In Henrik Ibsen's A Doll House, Ibsen expresses the theme that honor is not as important as love. Two of the characters that Ibsen uses to express this theme are Nils Krogstad and Torvald Helmer. Krogstad demonstrates his belief that love is the most important thing, and Helmer shows us what terrible things happen when we allow our honor to override our love.
Nils Krogstad is a man of less than reputable status. All he wants is to rebuild some of the honor which he has lost through his scandalous business dealings. Knowing that he has a hold on Nora Helmer, he comes to her to request that she influence her husband, Krogstad's boss, to allow him to retain his position at the Bank. Because of the scandal Nora herself has committed in forging a signature on a bond to borrow money from Krogstad, she attempts to grant his request. Helmer, however, will not have someone of such poor repute working for him, and dismisses him nonetheless.
Desperate to get what he wants, Krogstad reveals Nora's actions to Helmer in a selfish act of vengeance. He feels that by destroying Helmer's honor, he will have a way to control Helmer's actions.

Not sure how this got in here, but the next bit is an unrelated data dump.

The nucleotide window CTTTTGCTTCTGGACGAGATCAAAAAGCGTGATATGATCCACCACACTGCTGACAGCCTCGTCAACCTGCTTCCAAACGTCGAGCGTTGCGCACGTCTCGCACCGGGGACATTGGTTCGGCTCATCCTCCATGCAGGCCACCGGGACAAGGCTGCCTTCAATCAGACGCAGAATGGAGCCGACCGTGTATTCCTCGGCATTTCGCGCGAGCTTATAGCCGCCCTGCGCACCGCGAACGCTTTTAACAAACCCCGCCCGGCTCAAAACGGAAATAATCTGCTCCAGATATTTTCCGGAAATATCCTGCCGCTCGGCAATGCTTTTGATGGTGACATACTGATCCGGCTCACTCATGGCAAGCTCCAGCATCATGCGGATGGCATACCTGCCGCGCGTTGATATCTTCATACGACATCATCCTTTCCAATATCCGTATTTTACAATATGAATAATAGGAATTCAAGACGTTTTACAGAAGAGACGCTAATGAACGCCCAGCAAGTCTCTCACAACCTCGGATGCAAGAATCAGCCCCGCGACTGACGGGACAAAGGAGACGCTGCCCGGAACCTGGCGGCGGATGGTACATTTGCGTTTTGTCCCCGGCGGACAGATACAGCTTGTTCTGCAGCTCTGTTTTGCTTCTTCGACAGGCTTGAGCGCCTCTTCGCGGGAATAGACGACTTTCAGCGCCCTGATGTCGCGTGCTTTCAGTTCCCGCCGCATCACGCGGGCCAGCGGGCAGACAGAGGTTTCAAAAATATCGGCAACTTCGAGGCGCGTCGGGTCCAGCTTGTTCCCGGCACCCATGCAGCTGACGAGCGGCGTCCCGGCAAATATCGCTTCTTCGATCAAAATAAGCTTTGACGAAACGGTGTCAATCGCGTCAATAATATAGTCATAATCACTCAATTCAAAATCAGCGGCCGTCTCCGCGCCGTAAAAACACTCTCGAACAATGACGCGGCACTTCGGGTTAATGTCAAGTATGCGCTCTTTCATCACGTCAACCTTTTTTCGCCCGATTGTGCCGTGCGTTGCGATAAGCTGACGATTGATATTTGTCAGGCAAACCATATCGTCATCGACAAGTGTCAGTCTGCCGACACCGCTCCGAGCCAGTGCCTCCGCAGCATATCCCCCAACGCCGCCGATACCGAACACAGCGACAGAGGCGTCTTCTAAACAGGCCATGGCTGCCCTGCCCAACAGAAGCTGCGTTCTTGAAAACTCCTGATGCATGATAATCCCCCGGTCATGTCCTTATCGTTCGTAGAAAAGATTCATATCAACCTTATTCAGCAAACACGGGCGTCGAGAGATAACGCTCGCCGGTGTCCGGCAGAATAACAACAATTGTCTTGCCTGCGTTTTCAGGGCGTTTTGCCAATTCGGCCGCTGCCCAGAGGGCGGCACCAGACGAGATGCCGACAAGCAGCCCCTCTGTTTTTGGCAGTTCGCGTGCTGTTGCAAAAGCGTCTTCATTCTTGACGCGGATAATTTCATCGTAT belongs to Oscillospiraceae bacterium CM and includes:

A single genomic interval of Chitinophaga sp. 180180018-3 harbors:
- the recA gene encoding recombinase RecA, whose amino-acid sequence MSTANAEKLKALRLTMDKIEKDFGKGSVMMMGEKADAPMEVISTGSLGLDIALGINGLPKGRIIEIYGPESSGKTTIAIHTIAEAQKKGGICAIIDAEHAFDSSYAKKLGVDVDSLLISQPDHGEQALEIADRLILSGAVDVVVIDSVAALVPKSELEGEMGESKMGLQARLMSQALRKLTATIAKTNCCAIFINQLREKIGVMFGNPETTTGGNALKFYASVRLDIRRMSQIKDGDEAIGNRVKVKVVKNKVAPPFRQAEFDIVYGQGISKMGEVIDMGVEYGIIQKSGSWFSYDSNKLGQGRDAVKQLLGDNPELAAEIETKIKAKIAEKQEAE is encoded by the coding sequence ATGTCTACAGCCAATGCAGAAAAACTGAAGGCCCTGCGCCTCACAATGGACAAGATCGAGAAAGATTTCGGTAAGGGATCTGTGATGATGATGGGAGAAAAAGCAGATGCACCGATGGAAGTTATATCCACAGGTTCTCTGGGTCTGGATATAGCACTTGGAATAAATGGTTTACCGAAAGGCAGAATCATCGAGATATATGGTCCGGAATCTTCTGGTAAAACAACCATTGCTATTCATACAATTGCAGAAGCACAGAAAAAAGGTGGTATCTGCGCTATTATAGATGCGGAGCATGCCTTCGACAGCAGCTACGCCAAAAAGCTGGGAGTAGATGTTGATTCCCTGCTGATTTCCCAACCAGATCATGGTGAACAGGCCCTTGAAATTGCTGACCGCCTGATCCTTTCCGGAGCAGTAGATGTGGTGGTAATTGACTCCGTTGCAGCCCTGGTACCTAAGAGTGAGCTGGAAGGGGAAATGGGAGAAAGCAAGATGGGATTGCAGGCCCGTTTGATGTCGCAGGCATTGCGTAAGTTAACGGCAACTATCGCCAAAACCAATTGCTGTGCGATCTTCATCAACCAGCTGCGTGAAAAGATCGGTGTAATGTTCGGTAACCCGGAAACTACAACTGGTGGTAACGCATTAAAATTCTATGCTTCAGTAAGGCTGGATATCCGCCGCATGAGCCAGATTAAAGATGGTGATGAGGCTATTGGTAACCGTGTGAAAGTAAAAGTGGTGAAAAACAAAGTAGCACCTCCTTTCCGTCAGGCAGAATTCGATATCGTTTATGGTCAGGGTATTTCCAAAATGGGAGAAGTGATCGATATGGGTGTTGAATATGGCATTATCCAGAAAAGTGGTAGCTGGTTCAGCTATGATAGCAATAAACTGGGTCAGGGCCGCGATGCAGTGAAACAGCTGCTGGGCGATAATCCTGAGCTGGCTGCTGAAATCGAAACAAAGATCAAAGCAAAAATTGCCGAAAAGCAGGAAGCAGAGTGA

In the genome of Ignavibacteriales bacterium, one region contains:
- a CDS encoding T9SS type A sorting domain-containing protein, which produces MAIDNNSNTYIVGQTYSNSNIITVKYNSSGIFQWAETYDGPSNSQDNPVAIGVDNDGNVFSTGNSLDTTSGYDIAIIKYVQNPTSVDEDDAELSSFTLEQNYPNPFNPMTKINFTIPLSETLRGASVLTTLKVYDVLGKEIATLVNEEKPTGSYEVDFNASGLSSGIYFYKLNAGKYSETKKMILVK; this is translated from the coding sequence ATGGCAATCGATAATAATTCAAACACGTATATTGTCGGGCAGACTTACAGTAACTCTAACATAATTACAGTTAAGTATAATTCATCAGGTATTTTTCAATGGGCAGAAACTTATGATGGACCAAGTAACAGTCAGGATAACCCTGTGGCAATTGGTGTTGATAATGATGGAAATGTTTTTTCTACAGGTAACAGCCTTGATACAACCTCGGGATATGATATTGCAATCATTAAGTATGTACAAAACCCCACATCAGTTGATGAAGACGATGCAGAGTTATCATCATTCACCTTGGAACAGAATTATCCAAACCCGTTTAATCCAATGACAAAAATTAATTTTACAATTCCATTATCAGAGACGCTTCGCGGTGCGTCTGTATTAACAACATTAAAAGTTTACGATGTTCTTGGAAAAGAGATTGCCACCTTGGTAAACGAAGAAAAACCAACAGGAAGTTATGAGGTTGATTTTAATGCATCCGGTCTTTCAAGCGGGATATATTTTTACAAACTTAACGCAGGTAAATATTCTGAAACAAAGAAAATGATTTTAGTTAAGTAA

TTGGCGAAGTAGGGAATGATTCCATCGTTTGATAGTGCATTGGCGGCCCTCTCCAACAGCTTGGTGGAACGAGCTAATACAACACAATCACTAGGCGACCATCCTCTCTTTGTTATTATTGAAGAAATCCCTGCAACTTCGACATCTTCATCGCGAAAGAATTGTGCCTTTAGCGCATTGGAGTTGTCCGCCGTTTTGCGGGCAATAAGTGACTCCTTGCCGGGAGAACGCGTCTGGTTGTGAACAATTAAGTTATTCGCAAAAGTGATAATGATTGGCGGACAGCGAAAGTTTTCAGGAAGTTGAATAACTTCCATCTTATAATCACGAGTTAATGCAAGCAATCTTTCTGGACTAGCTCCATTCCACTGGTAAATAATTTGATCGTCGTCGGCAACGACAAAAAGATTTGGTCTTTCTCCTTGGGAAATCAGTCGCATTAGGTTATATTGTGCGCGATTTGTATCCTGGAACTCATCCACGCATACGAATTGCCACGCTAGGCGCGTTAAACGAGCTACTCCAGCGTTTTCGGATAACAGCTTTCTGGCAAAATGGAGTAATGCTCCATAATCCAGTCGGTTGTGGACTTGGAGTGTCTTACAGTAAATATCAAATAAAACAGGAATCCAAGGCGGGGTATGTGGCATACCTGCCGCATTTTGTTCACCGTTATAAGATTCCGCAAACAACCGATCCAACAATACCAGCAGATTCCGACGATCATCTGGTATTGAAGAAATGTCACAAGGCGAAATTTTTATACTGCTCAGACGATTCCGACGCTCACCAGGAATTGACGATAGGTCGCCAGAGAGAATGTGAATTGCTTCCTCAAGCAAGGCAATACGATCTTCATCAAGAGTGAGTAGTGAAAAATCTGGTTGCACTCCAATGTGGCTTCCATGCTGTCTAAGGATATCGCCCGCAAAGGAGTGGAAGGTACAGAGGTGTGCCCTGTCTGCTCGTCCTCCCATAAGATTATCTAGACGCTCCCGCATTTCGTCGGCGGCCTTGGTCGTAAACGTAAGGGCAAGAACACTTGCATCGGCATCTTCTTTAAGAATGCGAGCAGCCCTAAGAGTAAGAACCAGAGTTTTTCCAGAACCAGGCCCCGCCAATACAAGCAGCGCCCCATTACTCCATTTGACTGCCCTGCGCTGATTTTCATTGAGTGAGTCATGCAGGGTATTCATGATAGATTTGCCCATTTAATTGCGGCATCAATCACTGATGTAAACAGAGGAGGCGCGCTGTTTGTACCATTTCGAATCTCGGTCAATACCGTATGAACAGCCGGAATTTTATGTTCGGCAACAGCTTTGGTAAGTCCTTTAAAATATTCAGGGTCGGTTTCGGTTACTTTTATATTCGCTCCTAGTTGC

Krogstad places a large emphasis on his personal honor; however, even a man as low as Krogstad has the ability to change, which he does. Once Krogstad's life takes a happy turn and he rekindles an old relationship, his honor no longer matters to him. With love in his life, his honor takes second place. He sends the forged bond to Helmer, releasing him of the trap in which Krogstad has ensnared him. Krogstad embodies Ibsen's theme, showing that honor is truly not as important as love.
Helmer, on the other hand, does not demonstrate Ibsen's theme through his actions. Helmer is only concerned with his reputation. He does not care about his wife so much as he does his status. When he discovers Nora's secret, he immediately makes plans to hush the whole thing up, keeping her in the house with him, but no longer allowing her to live as his wife and mother to his children. When Krogstad sends him the bond, however, he is overjoyed, and thinks that he and Nora will be able to forget the whole thing and move on. Thinking of himself and his honor before his wife and their love, he proves himself to be very selfish and shallow indeed. Unable to forgive him, Nora leaves him miserable and alone, an example of what happens when one places oneself before one's love.
These two characters are essential in Ibsen's expression of his theme in A Doll's House. Krogstad truly shows the reader that when one has love, one's honor is not important. Helmer, on the other hand, has a tragic ending when his honor becomes more important than his wife, and he loses both in the process.